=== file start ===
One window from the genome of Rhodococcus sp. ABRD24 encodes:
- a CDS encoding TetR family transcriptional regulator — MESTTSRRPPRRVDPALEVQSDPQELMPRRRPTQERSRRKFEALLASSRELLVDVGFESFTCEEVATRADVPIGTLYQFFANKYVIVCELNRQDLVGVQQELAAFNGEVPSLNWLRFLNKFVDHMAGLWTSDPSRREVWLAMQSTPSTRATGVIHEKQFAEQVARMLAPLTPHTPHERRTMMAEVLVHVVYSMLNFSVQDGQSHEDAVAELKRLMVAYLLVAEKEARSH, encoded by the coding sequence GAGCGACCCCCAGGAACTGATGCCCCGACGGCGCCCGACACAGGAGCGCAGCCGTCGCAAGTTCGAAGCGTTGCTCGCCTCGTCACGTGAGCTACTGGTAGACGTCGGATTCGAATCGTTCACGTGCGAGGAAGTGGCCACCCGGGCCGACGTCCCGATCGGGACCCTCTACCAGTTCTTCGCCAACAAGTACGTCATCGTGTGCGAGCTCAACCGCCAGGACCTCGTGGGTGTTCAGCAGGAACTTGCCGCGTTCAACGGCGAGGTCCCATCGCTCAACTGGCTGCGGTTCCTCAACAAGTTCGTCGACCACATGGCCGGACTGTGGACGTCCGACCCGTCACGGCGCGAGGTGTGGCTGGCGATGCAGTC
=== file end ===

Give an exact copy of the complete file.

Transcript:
One window from the genome of Rhodococcus sp. ABRD24 encodes:
- a CDS encoding TetR family transcriptional regulator — MESTTSRRPPRRVDPALEVQSDPQELMPRRRPTQERSRRKFEALLASSRELLVDVGFESFTCEEVATRADVPIGTLYQFFANKYVIVCELNRQDLVGVQQELAAFNGEVPSLNWLRFLNKFVDHMAGLWTSDPSRREVWLAMQSTPSTRATGVIHEKQFAEQVARMLAPLTPHTPHERRTMMAEVLVHVVYSMLNFSVQDGQSHEDAVAELKRLMVAYLLVAEKEARSH, encoded by the coding sequence GAGCGACCCCCAGGAACTGATGCCCCGACGGCGCCCGACACAGGAGCGCAGCCGTCGCAAGTTCGAAGCGTTGCTCGCCTCGTCACGTGAGCTACTGGTAGACGTCGGATTCGAATCGTTCACGTGCGAGGAAGTGGCCACCCGGGCCGACGTCCCGATCGGGACCCTCTACCAGTTCTTCGCCAACAAGTACGTCATCGTGTGCGAGCTCAACCGCCAGGACCTCGTGGGTGTTCAGCAGGAACTTGCCGCGTTCAACGGCGAGGTCCCATCGCTCAACTGGCTGCGGTTCCTCAACAAGTTCGTCGACCACATGGCCGGACTGTGGACGTCCGACCCGTCACGGCGCGAGGTGTGGCTGGCGATGCAGTC